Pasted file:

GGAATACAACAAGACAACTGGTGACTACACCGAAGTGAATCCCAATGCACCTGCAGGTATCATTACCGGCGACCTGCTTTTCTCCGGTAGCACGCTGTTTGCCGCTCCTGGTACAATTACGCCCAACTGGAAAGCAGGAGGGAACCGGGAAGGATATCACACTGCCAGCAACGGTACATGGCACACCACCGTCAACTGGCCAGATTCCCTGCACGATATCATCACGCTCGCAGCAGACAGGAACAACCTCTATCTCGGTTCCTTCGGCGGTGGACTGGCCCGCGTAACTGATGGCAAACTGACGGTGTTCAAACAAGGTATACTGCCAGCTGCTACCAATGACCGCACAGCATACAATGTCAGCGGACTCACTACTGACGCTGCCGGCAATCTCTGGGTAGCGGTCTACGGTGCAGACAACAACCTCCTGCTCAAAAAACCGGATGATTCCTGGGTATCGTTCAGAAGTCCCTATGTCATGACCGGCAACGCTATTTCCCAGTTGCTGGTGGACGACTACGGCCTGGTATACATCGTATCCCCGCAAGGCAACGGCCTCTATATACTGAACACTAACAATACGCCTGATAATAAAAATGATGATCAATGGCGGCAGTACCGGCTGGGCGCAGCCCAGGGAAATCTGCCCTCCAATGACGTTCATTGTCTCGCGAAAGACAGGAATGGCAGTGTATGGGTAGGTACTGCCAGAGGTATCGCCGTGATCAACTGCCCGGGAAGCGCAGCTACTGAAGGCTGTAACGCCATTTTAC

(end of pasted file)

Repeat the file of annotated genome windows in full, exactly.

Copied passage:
GGAATACAACAAGACAACTGGTGACTACACCGAAGTGAATCCCAATGCACCTGCAGGTATCATTACCGGCGACCTGCTTTTCTCCGGTAGCACGCTGTTTGCCGCTCCTGGTACAATTACGCCCAACTGGAAAGCAGGAGGGAACCGGGAAGGATATCACACTGCCAGCAACGGTACATGGCACACCACCGTCAACTGGCCAGATTCCCTGCACGATATCATCACGCTCGCAGCAGACAGGAACAACCTCTATCTCGGTTCCTTCGGCGGTGGACTGGCCCGCGTAACTGATGGCAAACTGACGGTGTTCAAACAAGGTATACTGCCAGCTGCTACCAATGACCGCACAGCATACAATGTCAGCGGACTCACTACTGACGCTGCCGGCAATCTCTGGGTAGCGGTCTACGGTGCAGACAACAACCTCCTGCTCAAAAAACCGGATGATTCCTGGGTATCGTTCAGAAGTCCCTATGTCATGACCGGCAACGCTATTTCCCAGTTGCTGGTGGACGACTACGGCCTGGTATACATCGTATCCCCGCAAGGCAACGGCCTCTATATACTGAACACTAACAATACGCCTGATAATAAAAATGATGATCAATGGCGGCAGTACCGGCTGGGCGCAGCCCAGGGAAATCTGCCCTCCAATGACGTTCATTGTCTCGCGAAAGACAGGAATGGCAGTGTATGGGTAGGTACTGCCAGAGGTATCGCCGTGATCAACTGCCCGGGAAGCGCAGCTACTGAAGGCTGTAACGCCATTTTAC